Over in Galapagos, scientists have identified nine giant tortoises in captivity that appear to be descended from the long-extinct Floreana tortoise, a variety assumed to have disappeared more than 150 years ago.

Charles Darwin visited Floreana in 1835 though the island’s tortoises were already so thin on the ground that he didn’t run into any. If not already extinct, this species is thought to have gone that way just a few years after. But a few dozen specimens made it into museums and in 2008 geneticists at Yale University (and elsewhere) recovered ancient DNA from the remains of some 25 animals now housed at the Museum of Comparative Zoology at Harvard in Boston and the American Museum of Natural History in New York. This allowed them, in a paper published in Proceedings of the National Academy of Sciences, to describe the genetic makeup of this species, making it possible to begin the hunt for Floreana-like genes amongst living animals.

In that study, they identified several tortoises of Floreana ancestry on the Galapagos island of Isabela (though they only have the blood samples from these individuals and not the animals themselves). Now, in a paper out today in PLoS One, the same core team has combed through the DNA records of 156 captive tortoises of undocumented ancestry held at the Charles Darwin Research Station on the central island of Santa Cruz. Amongst them, they found nine individuals – six females and three males – with a good smattering of Floreana genes.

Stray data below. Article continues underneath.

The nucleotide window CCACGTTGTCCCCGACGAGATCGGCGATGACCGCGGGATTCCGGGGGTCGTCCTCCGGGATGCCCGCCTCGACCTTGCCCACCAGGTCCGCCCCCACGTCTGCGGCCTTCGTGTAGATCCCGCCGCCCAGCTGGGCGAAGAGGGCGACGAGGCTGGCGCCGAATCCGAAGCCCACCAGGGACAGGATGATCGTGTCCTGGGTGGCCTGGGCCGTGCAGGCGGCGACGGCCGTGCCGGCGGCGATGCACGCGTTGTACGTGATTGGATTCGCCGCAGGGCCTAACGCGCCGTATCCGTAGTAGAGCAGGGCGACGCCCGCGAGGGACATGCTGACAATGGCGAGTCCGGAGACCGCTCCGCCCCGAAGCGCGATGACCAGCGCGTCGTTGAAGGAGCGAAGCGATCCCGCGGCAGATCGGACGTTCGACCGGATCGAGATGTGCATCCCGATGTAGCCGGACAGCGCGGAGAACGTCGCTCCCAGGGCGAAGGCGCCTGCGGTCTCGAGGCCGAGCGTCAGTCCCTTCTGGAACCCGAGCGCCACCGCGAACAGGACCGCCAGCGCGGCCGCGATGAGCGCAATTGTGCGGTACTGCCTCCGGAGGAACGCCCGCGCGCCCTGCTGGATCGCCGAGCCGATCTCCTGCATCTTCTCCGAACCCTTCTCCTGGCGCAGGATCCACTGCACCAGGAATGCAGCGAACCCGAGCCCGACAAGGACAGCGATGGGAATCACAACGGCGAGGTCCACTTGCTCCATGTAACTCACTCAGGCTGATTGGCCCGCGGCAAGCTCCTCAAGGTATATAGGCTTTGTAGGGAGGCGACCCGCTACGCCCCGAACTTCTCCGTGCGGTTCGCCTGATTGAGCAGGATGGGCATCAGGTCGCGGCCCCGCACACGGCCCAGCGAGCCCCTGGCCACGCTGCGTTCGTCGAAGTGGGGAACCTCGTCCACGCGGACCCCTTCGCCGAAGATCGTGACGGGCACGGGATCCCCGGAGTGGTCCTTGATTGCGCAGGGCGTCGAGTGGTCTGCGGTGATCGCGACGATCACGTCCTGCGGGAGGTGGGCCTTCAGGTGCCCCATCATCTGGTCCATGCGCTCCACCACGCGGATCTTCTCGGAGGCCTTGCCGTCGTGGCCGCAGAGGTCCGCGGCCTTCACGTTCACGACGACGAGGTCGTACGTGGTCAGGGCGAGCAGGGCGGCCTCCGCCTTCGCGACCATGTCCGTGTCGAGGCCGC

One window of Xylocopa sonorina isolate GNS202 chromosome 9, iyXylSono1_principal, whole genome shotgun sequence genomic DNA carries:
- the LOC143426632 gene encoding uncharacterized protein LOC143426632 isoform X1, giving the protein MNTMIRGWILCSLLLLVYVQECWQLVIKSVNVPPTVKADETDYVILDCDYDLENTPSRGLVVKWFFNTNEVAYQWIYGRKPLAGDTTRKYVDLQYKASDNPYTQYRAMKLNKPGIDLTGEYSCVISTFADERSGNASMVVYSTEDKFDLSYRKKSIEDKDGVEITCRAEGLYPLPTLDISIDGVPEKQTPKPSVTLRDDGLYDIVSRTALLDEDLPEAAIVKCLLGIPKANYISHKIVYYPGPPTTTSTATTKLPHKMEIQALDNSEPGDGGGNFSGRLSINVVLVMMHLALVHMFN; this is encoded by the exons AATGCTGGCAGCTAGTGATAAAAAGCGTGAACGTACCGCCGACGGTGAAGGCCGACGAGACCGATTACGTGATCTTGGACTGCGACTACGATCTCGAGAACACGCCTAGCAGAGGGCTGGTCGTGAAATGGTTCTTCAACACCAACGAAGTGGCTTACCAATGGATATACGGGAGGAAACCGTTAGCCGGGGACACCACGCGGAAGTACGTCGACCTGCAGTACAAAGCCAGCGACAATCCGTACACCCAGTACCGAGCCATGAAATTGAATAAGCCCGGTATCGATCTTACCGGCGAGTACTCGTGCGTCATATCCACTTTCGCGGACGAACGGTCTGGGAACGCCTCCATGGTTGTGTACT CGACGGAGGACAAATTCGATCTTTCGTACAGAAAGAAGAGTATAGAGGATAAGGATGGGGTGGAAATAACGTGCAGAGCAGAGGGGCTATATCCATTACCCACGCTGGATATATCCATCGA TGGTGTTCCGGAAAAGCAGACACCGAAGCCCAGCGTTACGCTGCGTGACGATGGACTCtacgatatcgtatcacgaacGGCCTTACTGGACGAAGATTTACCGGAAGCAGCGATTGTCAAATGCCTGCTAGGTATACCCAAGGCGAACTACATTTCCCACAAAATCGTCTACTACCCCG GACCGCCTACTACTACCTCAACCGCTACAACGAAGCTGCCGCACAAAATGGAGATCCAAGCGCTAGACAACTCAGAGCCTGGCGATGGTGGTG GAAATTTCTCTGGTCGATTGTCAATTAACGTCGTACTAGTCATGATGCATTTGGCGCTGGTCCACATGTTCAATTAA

It’s almost a ready-made founder population. There are some snags, however. Not only would it be an expensive initiative, but it would be at least a decade before such a small captive operation began to churn out baby tortoises. By which time there would already be tortoises (of a necessarily different species) on Floreana, introduced to the island in the next few years as a part of the all-embracing Project Floreana.

Whatever happens, it’s another great example of how genetics is able to suggest serious conservation actions to which we would otherwise be completely ignorant.

My mind is on Galapagos matters just now because I am putting together the Spring/Summer issue of Galapagos News, the biannual charitable magazine for the Friends of Galapagos Organisations like the UK’s Galapagos Conservation Trust and the US-based Galapagos Conservancy.

The cunning of conservation genetics